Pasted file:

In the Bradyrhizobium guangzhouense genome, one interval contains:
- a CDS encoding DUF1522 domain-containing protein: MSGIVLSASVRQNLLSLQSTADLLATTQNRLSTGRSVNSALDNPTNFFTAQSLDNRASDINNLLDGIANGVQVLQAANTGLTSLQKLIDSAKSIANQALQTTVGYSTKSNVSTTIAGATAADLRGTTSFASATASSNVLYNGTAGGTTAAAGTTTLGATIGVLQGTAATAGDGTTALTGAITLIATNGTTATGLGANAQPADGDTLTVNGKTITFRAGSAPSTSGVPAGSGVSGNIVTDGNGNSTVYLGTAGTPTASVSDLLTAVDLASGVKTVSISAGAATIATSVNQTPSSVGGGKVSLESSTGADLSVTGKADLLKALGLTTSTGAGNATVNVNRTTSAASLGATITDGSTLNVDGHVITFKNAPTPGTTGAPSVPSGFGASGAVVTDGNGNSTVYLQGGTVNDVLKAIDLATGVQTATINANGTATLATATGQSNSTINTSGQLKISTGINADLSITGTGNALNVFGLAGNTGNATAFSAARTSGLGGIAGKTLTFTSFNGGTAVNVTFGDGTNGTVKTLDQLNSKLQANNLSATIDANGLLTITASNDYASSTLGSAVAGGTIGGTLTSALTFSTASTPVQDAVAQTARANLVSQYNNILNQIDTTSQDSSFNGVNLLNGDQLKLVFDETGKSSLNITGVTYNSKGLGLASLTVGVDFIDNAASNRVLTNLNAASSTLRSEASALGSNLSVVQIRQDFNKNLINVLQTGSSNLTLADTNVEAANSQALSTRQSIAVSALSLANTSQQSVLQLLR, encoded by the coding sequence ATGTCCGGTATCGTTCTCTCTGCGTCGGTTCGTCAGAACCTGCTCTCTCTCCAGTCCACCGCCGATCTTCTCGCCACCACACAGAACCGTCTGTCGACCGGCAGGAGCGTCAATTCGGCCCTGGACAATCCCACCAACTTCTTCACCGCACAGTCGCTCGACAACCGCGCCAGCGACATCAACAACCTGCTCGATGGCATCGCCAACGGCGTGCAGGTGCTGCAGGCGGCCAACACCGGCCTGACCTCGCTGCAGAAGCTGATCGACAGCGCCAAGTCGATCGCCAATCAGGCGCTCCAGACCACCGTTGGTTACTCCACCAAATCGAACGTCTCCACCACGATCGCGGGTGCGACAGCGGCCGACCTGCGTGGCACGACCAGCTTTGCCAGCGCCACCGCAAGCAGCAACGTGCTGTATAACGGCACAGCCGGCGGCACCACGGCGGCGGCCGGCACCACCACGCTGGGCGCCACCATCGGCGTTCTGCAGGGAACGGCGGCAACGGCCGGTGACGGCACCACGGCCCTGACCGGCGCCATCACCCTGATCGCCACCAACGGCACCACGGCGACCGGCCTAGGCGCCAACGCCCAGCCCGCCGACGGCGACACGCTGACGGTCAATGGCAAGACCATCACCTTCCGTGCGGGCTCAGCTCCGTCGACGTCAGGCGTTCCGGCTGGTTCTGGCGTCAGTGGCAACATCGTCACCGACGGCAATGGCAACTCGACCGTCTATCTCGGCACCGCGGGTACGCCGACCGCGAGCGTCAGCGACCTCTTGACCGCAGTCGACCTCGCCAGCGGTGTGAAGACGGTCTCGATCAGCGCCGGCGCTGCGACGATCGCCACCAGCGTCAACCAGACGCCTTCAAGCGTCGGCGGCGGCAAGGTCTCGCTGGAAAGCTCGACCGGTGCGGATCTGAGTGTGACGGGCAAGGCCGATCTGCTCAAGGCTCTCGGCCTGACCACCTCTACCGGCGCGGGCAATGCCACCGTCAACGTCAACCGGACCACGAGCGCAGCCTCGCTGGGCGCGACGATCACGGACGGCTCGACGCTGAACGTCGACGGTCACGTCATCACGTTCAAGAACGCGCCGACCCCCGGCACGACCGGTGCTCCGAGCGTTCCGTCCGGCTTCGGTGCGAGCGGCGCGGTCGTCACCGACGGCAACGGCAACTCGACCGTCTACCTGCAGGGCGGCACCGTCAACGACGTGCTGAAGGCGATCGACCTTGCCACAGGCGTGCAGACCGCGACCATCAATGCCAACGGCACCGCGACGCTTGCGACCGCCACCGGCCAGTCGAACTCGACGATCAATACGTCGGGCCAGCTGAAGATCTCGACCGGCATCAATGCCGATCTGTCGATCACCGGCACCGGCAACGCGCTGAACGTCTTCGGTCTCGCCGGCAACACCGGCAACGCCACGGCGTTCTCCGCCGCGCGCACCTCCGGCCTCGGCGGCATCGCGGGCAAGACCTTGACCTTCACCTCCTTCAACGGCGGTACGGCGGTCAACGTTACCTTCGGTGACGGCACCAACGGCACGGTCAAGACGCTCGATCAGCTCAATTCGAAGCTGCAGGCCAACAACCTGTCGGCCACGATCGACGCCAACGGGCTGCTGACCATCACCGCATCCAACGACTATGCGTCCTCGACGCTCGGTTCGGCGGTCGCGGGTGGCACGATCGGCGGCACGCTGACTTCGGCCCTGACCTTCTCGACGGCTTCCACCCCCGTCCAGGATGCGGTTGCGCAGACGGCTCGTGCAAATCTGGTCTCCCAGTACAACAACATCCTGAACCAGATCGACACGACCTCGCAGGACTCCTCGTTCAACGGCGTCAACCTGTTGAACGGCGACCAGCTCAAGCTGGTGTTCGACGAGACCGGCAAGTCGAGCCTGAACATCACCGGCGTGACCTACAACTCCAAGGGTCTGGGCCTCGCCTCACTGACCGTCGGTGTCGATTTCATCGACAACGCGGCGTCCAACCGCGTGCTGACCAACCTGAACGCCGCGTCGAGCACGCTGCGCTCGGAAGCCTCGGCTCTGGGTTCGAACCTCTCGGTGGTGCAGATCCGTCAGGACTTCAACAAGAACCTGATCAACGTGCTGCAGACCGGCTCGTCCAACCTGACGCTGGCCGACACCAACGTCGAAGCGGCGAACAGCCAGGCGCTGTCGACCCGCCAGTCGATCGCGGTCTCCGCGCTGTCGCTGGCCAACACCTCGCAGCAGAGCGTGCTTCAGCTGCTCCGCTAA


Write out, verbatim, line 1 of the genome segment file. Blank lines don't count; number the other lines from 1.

In the Bradyrhizobium guangzhouense genome, one interval contains: